“Love the Lord your God with all your heart, soul, mind, and strength”…this part implies the lack of balance and sold out commitment, but the second part, “and the second is like unto it, love your neighbor as yourself.” These implies a waiting on others, care for them…the inconveniences or relationships and love, prioritizing that just as much as we do pursuing God.

    We take care of our human temples which house the Holy Spirit while we are on this earth…keeping them in good working condition for service. We are good stewards of all we have been given, not denying ourselves the care we need to stay strong.

    This isn’t what God intended.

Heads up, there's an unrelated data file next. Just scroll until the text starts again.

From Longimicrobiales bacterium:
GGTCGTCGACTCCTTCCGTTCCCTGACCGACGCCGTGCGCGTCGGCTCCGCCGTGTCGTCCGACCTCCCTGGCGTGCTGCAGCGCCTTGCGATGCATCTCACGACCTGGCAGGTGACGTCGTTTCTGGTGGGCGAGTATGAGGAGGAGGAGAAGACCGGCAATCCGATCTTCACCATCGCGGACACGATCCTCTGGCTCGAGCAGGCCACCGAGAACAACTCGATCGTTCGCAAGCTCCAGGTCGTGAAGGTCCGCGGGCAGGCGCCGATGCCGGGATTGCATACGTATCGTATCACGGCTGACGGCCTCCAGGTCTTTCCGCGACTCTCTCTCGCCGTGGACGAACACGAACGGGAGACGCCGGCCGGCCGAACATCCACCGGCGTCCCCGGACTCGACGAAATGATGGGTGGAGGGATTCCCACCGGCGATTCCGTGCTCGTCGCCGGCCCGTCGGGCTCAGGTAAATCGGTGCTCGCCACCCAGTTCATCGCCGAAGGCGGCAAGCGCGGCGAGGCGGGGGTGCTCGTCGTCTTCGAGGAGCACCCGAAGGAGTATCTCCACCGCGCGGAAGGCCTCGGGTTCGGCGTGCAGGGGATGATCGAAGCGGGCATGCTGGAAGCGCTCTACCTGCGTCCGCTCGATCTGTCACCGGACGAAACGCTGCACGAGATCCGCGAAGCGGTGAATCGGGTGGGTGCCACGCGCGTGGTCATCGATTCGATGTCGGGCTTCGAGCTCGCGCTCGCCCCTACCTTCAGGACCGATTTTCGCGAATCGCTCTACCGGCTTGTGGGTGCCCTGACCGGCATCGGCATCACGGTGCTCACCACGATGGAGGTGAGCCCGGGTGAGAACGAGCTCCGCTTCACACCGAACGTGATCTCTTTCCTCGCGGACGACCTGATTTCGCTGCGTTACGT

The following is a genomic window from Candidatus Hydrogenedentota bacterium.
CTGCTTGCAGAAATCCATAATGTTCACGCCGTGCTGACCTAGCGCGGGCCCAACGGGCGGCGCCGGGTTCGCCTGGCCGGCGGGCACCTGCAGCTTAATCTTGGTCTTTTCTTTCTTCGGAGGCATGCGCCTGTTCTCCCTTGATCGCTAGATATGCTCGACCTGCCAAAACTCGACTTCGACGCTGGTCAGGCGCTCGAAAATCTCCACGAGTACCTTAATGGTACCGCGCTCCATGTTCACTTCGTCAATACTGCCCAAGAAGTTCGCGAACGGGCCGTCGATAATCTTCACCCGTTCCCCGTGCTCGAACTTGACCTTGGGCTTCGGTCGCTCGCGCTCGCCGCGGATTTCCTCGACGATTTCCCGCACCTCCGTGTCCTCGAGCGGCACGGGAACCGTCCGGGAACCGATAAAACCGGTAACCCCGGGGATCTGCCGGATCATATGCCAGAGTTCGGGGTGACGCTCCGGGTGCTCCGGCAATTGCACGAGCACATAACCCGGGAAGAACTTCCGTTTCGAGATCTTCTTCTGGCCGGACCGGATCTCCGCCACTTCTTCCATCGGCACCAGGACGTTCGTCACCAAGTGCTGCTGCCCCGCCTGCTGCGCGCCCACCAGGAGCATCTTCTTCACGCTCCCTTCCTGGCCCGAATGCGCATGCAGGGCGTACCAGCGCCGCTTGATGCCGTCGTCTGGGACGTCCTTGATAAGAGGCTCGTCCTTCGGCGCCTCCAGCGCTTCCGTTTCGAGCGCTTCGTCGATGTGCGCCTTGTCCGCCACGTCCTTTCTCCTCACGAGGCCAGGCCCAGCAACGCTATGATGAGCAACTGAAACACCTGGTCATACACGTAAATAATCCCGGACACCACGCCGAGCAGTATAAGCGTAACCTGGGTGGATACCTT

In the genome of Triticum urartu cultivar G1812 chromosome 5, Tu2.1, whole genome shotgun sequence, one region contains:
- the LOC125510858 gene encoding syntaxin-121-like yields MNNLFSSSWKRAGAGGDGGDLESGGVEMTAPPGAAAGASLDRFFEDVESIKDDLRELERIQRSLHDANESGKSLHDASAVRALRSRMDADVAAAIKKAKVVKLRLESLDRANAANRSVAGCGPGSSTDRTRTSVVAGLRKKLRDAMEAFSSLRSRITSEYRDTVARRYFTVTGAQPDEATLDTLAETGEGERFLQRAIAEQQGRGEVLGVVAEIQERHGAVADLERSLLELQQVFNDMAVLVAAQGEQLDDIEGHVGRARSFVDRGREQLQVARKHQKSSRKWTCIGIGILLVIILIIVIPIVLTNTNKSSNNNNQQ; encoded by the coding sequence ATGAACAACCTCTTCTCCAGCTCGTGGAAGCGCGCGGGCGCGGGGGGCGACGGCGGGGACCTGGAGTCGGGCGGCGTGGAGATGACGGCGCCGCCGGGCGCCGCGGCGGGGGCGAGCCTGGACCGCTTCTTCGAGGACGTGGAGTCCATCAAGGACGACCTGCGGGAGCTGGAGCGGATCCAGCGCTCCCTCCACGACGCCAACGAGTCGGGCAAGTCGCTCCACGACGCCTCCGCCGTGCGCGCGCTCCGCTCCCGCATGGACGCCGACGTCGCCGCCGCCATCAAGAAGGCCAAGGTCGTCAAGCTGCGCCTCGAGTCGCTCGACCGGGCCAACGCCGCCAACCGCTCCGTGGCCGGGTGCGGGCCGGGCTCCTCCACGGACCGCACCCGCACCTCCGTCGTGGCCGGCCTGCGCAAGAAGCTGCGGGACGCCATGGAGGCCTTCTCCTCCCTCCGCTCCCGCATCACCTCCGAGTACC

No, obedience doesn’t always look balanced to others, no Christian life will. But, we strive for a sense of balance. “For God is a God of order and a God of peace”.

    Balance gives me time to recovery and refresh and find new grace for the next tasks, realizing I am not God, but flesh…human. Life wears on me. It tells me to give myself time to recovery between hard meetings so that I have grace for the next. It recognizes it’s limits. It doesn’t want to have left-overs for self, friends, and families, but saves some of it’s “best moments” for them.

    Well, I certainly don’t have this in formal form and am speaking very off the cuff here, but I hope these thoughts are valuable to you. I fought them for a long time, but have found them good for my health, refreshing to my marriage, and spiritually energizing. Quite the opposite of an illusion of balance. It certainly doesn’t mean I hit quotas or other people’s ideas of balance, but I seek and find my own sense of balance and health so that I can better serve. That’s balance.